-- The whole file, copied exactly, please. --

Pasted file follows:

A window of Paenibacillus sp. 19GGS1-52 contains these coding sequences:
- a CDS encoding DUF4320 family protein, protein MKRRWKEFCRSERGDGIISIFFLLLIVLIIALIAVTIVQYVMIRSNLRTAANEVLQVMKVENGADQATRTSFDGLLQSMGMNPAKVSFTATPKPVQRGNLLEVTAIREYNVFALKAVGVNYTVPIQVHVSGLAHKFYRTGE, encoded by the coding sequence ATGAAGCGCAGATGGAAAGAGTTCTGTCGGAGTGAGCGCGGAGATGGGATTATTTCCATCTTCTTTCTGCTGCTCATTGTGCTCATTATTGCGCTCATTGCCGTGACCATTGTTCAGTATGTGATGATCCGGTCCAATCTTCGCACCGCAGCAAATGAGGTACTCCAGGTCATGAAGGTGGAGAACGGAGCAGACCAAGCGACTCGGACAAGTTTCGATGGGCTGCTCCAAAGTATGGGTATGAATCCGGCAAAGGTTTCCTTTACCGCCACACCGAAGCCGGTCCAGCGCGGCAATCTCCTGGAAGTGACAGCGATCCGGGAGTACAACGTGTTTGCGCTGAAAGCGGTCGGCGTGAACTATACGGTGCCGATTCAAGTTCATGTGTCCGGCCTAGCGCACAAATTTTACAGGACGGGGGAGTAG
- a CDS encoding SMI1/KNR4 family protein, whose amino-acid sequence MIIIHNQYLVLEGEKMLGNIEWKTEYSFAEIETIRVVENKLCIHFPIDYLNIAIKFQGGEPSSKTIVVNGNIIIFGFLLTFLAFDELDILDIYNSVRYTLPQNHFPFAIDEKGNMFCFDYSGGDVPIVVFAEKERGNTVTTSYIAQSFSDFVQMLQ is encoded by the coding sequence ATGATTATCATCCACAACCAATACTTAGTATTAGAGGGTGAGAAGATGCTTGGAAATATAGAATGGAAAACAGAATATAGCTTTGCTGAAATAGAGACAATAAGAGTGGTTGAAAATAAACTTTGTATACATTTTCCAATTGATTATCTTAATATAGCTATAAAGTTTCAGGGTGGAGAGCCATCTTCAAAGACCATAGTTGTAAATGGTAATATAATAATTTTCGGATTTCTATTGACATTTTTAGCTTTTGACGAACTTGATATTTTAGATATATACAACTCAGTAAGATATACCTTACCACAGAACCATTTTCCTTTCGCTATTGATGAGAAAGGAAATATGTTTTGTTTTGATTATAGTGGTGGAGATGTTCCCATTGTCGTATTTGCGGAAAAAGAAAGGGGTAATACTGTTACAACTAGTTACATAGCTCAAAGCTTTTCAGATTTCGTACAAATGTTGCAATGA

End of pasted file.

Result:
A window of Paenibacillus sp. 19GGS1-52 contains these coding sequences:
- a CDS encoding DUF4320 family protein, protein MKRRWKEFCRSERGDGIISIFFLLLIVLIIALIAVTIVQYVMIRSNLRTAANEVLQVMKVENGADQATRTSFDGLLQSMGMNPAKVSFTATPKPVQRGNLLEVTAIREYNVFALKAVGVNYTVPIQVHVSGLAHKFYRTGE, encoded by the coding sequence ATGAAGCGCAGATGGAAAGAGTTCTGTCGGAGTGAGCGCGGAGATGGGATTATTTCCATCTTCTTTCTGCTGCTCATTGTGCTCATTATTGCGCTCATTGCCGTGACCATTGTTCAGTATGTGATGATCCGGTCCAATCTTCGCACCGCAGCAAATGAGGTACTCCAGGTCATGAAGGTGGAGAACGGAGCAGACCAAGCGACTCGGACAAGTTTCGATGGGCTGCTCCAAAGTATGGGTATGAATCCGGCAAAGGTTTCCTTTACCGCCACACCGAAGCCGGTCCAGCGCGGCAATCTCCTGGAAGTGACAGCGATCCGGGAGTACAACGTGTTTGCGCTGAAAGCGGTCGGCGTGAACTATACGGTGCCGATTCAAGTTCATGTGTCCGGCCTAGCGCACAAATTTTACAGGACGGGGGAGTAG
- a CDS encoding SMI1/KNR4 family protein, whose amino-acid sequence MIIIHNQYLVLEGEKMLGNIEWKTEYSFAEIETIRVVENKLCIHFPIDYLNIAIKFQGGEPSSKTIVVNGNIIIFGFLLTFLAFDELDILDIYNSVRYTLPQNHFPFAIDEKGNMFCFDYSGGDVPIVVFAEKERGNTVTTSYIAQSFSDFVQMLQ is encoded by the coding sequence ATGATTATCATCCACAACCAATACTTAGTATTAGAGGGTGAGAAGATGCTTGGAAATATAGAATGGAAAACAGAATATAGCTTTGCTGAAATAGAGACAATAAGAGTGGTTGAAAATAAACTTTGTATACATTTTCCAATTGATTATCTTAATATAGCTATAAAGTTTCAGGGTGGAGAGCCATCTTCAAAGACCATAGTTGTAAATGGTAATATAATAATTTTCGGATTTCTATTGACATTTTTAGCTTTTGACGAACTTGATATTTTAGATATATACAACTCAGTAAGATATACCTTACCACAGAACCATTTTCCTTTCGCTATTGATGAGAAAGGAAATATGTTTTGTTTTGATTATAGTGGTGGAGATGTTCCCATTGTCGTATTTGCGGAAAAAGAAAGGGGTAATACTGTTACAACTAGTTACATAGCTCAAAGCTTTTCAGATTTCGTACAAATGTTGCAATGA